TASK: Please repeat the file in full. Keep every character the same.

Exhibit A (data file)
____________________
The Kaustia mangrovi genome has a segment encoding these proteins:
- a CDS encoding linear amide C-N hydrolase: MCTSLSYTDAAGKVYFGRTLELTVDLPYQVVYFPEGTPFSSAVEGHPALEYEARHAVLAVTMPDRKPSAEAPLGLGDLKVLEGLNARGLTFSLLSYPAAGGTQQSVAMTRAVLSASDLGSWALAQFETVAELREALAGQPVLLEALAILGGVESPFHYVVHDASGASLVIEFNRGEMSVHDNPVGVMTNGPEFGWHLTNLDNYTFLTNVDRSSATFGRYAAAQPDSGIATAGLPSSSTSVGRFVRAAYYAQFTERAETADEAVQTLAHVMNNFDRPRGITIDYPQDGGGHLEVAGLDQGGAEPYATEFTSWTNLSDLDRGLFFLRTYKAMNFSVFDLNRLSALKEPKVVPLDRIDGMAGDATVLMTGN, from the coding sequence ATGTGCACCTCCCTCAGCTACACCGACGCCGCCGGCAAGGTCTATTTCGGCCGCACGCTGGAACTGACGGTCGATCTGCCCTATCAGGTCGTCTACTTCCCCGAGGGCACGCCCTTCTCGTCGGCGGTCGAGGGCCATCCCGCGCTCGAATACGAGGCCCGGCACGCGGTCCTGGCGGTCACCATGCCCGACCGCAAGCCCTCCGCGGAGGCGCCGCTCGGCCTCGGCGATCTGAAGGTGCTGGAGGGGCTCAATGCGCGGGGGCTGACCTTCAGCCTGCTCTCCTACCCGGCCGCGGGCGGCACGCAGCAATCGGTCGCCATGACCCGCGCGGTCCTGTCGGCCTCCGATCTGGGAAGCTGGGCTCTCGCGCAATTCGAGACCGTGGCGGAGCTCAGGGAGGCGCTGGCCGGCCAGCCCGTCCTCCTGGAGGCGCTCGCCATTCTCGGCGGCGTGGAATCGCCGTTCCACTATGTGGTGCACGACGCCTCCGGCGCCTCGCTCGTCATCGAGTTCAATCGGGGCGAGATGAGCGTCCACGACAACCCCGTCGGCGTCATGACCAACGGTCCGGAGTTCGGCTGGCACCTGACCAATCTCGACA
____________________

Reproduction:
The Kaustia mangrovi genome has a segment encoding these proteins:
- a CDS encoding linear amide C-N hydrolase: MCTSLSYTDAAGKVYFGRTLELTVDLPYQVVYFPEGTPFSSAVEGHPALEYEARHAVLAVTMPDRKPSAEAPLGLGDLKVLEGLNARGLTFSLLSYPAAGGTQQSVAMTRAVLSASDLGSWALAQFETVAELREALAGQPVLLEALAILGGVESPFHYVVHDASGASLVIEFNRGEMSVHDNPVGVMTNGPEFGWHLTNLDNYTFLTNVDRSSATFGRYAAAQPDSGIATAGLPSSSTSVGRFVRAAYYAQFTERAETADEAVQTLAHVMNNFDRPRGITIDYPQDGGGHLEVAGLDQGGAEPYATEFTSWTNLSDLDRGLFFLRTYKAMNFSVFDLNRLSALKEPKVVPLDRIDGMAGDATVLMTGN, from the coding sequence ATGTGCACCTCCCTCAGCTACACCGACGCCGCCGGCAAGGTCTATTTCGGCCGCACGCTGGAACTGACGGTCGATCTGCCCTATCAGGTCGTCTACTTCCCCGAGGGCACGCCCTTCTCGTCGGCGGTCGAGGGCCATCCCGCGCTCGAATACGAGGCCCGGCACGCGGTCCTGGCGGTCACCATGCCCGACCGCAAGCCCTCCGCGGAGGCGCCGCTCGGCCTCGGCGATCTGAAGGTGCTGGAGGGGCTCAATGCGCGGGGGCTGACCTTCAGCCTGCTCTCCTACCCGGCCGCGGGCGGCACGCAGCAATCGGTCGCCATGACCCGCGCGGTCCTGTCGGCCTCCGATCTGGGAAGCTGGGCTCTCGCGCAATTCGAGACCGTGGCGGAGCTCAGGGAGGCGCTGGCCGGCCAGCCCGTCCTCCTGGAGGCGCTCGCCATTCTCGGCGGCGTGGAATCGCCGTTCCACTATGTGGTGCACGACGCCTCCGGCGCCTCGCTCGTCATCGAGTTCAATCGGGGCGAGATGAGCGTCCACGACAACCCCGTCGGCGTCATGACCAACGGTCCGGAGTTCGGCTGGCACCTGACCAATCTCGACA